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I also stumbled over this sentence.

1) I think even non-obvious issues can get much more research traction than AI safety does today. And I don't even think that catastrophic risks from AI are particularly non-obvious?

2) Not sure how broadly "cause the majority of research" is defined here, but I have some hope we can find ways to turn money into relevant research

Some ideas take many decades to become widely (let alone universally) accepted—famous examples include evolution and plate tectonics.

One example that an AI policy person mentioned in a recent Q&A is "bias in ML" already being fairly much a consensus issue in ML and AI policy. I guess this happened in 5ish years?

What do you think about encouraging writers to add TLDRs on top of their posts? TLDRs make the purpose and content immediately clear so readers can decide whether to read on, and it plausibly also helps the writers to be more focused on their key points. (Advice that’s emphasized a lot at Rethink Priorities.)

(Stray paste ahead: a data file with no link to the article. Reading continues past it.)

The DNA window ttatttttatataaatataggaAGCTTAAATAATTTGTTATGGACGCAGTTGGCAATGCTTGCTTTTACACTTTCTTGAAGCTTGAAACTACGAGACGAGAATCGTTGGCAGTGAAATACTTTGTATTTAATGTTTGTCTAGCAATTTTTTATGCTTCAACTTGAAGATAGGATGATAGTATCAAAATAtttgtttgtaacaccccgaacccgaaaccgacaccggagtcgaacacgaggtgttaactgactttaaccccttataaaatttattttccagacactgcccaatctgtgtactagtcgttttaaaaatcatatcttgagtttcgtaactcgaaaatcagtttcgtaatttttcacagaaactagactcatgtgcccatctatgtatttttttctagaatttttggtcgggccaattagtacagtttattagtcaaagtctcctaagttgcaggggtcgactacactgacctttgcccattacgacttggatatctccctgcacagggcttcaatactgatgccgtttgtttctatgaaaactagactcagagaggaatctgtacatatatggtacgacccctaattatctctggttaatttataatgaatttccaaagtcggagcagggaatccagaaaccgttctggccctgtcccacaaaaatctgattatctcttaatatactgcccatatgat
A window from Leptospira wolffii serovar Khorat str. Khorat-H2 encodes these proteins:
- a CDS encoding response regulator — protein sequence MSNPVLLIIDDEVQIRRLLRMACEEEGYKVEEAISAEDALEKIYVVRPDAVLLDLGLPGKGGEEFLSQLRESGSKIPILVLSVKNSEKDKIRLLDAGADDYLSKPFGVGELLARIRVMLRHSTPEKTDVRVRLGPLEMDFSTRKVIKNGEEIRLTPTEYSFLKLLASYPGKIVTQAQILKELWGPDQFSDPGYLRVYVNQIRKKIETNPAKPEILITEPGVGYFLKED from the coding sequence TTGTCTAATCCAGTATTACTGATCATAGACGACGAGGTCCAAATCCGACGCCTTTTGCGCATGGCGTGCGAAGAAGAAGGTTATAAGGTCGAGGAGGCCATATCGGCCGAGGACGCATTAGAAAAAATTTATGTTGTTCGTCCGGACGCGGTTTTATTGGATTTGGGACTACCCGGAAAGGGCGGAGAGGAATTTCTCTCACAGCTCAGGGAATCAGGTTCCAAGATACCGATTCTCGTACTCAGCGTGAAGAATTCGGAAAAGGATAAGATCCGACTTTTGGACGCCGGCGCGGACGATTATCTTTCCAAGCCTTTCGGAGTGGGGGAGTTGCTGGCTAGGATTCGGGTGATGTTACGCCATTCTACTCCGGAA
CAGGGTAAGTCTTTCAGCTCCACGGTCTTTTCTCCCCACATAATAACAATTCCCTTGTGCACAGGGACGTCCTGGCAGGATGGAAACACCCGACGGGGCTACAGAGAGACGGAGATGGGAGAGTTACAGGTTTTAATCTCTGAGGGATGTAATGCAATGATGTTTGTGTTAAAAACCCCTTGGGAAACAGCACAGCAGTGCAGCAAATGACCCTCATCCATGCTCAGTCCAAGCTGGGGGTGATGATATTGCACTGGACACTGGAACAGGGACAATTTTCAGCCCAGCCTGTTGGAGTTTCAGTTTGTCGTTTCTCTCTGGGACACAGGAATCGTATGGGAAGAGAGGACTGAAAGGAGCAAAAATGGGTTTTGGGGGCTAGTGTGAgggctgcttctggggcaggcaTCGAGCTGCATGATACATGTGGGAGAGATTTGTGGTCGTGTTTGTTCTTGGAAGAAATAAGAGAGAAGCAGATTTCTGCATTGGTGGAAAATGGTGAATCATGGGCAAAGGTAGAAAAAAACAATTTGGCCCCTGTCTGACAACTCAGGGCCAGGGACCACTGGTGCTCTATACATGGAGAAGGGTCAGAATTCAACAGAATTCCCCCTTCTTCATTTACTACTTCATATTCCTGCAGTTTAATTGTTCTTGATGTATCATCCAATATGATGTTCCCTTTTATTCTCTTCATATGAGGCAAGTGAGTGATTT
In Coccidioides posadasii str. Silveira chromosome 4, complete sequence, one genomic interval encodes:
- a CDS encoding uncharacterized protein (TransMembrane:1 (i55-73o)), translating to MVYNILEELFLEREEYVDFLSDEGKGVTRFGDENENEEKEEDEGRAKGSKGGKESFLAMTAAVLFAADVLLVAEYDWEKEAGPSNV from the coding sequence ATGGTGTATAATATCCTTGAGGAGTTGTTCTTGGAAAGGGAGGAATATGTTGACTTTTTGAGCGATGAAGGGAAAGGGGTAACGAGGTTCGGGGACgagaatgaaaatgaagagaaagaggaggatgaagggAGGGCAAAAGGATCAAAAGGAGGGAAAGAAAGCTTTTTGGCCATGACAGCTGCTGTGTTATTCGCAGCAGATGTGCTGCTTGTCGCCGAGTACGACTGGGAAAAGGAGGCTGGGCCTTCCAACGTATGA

Thanks, this was a really useful overview for me. 

I find the idea of the AI Objectives Institute really interesting. I've read their website and watched their kick-off call and would be interested how promising people in the AI Safety space think the general approach is, how much we might be able to learn from it, and how much solutions to the AI alignment problem will resemble a competently regulated competitive market between increasingly extremely competent companies.

I'd really appreciate pointers to previous discussions and papers on this topic, too. 

Sounds really cool! Regarding the 1st and 3rd person models, this reminded my of self-perception theory (from the man Daryl Bem), which states that humans model themselves in the same way we model others, just by observing (our) behavior.